There is a mutually beneficial relationship between plants and mycorrhizal mushrooms. As a result of their underground network of mycelium, they can interact with the roots of plants through this network. The mycelia of some mycorrhizal mushrooms penetrate plant roots. In other cases, mycelia surround the roots. As a result of the fungi, the root of the plant is extended. The roots are then supplied with additional nutrients and moisture. Through the processes of photosynthesis, trees and plants exchange simple sugars produced by their metabolism with the fungi.


Mushrooms that feed on animals, trees, and other living organisms are called parasitic mushrooms. In contrast to mycorrhizal mushrooms, they feed on the host without giving anything back. Throughout the environment, these parasitic fungi lurk everywhere living organisms and plants exist. In addition, they don’t just attack plants and trees. A caterpillar fungus (Cordyceps sinesis) is one example of a parasitic mushroom that uses insects as hosts.

How Frequently Do Mushrooms Eat?

Cluster of ringless honey mushrooms

Under the ground, fungi are able to grow for miles in search of food.


There is no end to the appetite of mushrooms. The stomach is a vital part of animals’ and humans’ lives, as it assists them in detecting when to eat. Mushrooms, however, don’t have this kind of system triggering their hunger cues. In contrast, as long as they remain active, they will constantly eat. Due to the fact that mushrooms don’t eat like animals or humans, it means that they have an unlimited ability to spread when there is plenty of food available. 

In the cold months, fungal spores become dormant. This means that they eat little to nothing until the weather warms up. However, a few mushroom species thrive under extreme conditions and can eat year-round. In comparison to us humans, mushrooms can eat and grow forever.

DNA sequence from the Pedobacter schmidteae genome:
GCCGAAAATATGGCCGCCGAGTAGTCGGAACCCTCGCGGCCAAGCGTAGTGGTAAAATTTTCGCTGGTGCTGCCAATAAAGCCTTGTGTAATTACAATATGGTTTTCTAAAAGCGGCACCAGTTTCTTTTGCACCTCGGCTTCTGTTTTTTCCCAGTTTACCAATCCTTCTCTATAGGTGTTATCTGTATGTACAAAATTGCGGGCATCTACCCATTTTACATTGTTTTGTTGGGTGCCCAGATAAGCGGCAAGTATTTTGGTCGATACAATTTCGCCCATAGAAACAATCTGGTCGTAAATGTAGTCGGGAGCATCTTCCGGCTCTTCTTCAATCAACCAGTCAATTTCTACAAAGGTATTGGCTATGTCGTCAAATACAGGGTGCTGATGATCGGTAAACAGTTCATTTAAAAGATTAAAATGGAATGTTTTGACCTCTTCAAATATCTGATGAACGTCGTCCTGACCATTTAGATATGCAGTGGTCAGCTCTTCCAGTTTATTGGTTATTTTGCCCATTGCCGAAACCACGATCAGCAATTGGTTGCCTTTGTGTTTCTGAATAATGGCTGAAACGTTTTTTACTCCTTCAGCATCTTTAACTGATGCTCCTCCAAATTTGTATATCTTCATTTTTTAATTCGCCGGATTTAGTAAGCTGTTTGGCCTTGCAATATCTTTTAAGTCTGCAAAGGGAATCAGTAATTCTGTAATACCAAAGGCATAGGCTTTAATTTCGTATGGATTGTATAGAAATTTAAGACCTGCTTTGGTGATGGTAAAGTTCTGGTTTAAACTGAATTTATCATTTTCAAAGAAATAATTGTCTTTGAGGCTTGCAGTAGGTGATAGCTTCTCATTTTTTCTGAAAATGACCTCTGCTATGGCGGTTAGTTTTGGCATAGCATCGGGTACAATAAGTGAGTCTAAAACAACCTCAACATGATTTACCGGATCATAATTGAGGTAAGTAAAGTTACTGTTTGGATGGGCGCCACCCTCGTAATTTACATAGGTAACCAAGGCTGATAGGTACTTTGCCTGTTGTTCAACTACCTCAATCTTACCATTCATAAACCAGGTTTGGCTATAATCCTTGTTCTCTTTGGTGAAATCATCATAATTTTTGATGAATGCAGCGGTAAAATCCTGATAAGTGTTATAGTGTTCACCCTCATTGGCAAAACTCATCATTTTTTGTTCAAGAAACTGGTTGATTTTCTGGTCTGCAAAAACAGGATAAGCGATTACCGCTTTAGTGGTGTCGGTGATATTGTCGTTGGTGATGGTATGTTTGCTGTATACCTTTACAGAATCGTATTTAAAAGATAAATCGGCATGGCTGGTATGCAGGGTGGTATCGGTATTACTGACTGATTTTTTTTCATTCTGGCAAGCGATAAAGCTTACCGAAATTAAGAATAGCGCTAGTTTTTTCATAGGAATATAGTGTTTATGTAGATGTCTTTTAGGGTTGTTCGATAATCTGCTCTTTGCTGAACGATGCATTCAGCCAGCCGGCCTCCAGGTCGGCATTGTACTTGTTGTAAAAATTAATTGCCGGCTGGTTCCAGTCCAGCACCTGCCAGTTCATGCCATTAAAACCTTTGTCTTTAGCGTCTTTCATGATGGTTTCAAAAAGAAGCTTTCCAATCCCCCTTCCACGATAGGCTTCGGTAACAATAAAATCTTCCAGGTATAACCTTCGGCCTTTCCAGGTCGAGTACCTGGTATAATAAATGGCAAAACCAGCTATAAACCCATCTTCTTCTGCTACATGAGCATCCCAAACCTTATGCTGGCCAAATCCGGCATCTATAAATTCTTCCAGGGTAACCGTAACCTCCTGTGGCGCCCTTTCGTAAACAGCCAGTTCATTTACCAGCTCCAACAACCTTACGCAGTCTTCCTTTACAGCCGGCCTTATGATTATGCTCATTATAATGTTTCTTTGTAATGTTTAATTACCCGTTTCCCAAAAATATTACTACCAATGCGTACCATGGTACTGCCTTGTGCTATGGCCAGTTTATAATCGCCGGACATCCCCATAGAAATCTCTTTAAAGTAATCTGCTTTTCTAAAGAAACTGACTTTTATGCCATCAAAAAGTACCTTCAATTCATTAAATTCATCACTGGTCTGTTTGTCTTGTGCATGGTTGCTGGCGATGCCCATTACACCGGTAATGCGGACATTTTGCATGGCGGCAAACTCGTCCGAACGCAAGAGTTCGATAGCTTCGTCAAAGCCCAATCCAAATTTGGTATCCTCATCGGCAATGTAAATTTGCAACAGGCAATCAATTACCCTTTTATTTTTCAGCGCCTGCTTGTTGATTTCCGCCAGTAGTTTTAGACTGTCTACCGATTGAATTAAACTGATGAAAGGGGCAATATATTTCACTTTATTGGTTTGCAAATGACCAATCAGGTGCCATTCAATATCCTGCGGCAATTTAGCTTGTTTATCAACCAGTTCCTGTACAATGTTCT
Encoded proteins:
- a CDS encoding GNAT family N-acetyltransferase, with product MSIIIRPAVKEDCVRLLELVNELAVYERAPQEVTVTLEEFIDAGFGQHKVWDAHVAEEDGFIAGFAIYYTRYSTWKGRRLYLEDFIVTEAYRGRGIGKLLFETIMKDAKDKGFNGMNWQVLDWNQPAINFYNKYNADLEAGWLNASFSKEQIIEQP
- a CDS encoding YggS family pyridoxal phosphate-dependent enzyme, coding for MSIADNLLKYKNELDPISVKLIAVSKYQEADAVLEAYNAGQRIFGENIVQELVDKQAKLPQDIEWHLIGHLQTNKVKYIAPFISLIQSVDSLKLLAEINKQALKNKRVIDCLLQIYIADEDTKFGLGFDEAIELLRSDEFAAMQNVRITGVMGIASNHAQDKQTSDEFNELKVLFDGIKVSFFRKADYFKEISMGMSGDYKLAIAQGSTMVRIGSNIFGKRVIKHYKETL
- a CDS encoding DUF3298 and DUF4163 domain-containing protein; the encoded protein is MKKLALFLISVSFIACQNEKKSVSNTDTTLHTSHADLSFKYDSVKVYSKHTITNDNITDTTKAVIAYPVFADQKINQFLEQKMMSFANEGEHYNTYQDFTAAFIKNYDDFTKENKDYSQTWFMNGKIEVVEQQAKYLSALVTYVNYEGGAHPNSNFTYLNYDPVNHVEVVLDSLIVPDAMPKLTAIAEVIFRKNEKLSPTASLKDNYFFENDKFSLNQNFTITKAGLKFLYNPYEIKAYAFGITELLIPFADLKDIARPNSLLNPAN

Can All Mushrooms Be Considered Vegan?

Can mushrooms be considered vegan since they feed on organic matter that is not alive? Is it true that all mushrooms are vegan? The answer is no, not all mushrooms are vegan. There are many types of mushrooms, but the majority of them only feed on plants and dead matter. On the other hand, there is a mushroom that eats other living organisms in order to survive. 

During the 1980s, scientists discovered that oyster mushrooms are actually surprisingly carnivores. They happen to eat tiny roundworms. So how do they accomplish this? In order to attack, these mushrooms paralyze and then kill their prey through this form of paralysis. After that, its filaments absorb nutrients from the nutrient source. As far as we know, it is the only mushroom that is classified as carnivorous.

The photo featured at the top of this post is © iStock.com/Dan Fog Madsen

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About the Author

Volia Schubiger is a freelance copywriter and content editor with a passion and expertise in content creation, branding, and marketing. She has a background in Broadcast Journalism & Political Science from CUNY Brooklyn College. When she's not writing she loves traveling, perusing used book stores, and hanging out with her other half.